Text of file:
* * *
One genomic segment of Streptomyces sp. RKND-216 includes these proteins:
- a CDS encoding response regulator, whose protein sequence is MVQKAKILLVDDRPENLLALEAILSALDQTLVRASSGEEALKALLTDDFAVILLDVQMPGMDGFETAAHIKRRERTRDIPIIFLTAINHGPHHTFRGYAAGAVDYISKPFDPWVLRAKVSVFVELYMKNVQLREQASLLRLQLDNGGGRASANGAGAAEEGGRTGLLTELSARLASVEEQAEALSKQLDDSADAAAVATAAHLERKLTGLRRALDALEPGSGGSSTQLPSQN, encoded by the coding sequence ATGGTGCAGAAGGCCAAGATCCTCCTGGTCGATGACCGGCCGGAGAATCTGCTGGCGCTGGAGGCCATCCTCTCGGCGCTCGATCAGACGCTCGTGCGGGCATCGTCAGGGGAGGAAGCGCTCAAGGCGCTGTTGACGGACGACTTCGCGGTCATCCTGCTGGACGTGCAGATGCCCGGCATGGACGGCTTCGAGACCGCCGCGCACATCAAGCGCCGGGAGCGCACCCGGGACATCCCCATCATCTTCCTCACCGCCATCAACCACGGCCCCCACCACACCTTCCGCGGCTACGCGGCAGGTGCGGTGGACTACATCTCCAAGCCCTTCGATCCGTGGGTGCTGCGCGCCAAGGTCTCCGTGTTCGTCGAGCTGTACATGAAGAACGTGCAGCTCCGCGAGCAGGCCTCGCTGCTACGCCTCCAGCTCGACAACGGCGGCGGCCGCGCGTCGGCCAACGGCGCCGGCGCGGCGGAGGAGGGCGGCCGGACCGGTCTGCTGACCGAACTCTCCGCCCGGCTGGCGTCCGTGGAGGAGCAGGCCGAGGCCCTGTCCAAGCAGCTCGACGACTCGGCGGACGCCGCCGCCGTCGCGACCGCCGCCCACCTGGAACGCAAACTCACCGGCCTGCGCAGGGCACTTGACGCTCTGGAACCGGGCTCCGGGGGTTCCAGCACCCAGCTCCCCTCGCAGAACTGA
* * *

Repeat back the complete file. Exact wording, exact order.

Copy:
One genomic segment of Streptomyces sp. RKND-216 includes these proteins:
- a CDS encoding response regulator, whose protein sequence is MVQKAKILLVDDRPENLLALEAILSALDQTLVRASSGEEALKALLTDDFAVILLDVQMPGMDGFETAAHIKRRERTRDIPIIFLTAINHGPHHTFRGYAAGAVDYISKPFDPWVLRAKVSVFVELYMKNVQLREQASLLRLQLDNGGGRASANGAGAAEEGGRTGLLTELSARLASVEEQAEALSKQLDDSADAAAVATAAHLERKLTGLRRALDALEPGSGGSSTQLPSQN, encoded by the coding sequence ATGGTGCAGAAGGCCAAGATCCTCCTGGTCGATGACCGGCCGGAGAATCTGCTGGCGCTGGAGGCCATCCTCTCGGCGCTCGATCAGACGCTCGTGCGGGCATCGTCAGGGGAGGAAGCGCTCAAGGCGCTGTTGACGGACGACTTCGCGGTCATCCTGCTGGACGTGCAGATGCCCGGCATGGACGGCTTCGAGACCGCCGCGCACATCAAGCGCCGGGAGCGCACCCGGGACATCCCCATCATCTTCCTCACCGCCATCAACCACGGCCCCCACCACACCTTCCGCGGCTACGCGGCAGGTGCGGTGGACTACATCTCCAAGCCCTTCGATCCGTGGGTGCTGCGCGCCAAGGTCTCCGTGTTCGTCGAGCTGTACATGAAGAACGTGCAGCTCCGCGAGCAGGCCTCGCTGCTACGCCTCCAGCTCGACAACGGCGGCGGCCGCGCGTCGGCCAACGGCGCCGGCGCGGCGGAGGAGGGCGGCCGGACCGGTCTGCTGACCGAACTCTCCGCCCGGCTGGCGTCCGTGGAGGAGCAGGCCGAGGCCCTGTCCAAGCAGCTCGACGACTCGGCGGACGCCGCCGCCGTCGCGACCGCCGCCCACCTGGAACGCAAACTCACCGGCCTGCGCAGGGCACTTGACGCTCTGGAACCGGGCTCCGGGGGTTCCAGCACCCAGCTCCCCTCGCAGAACTGA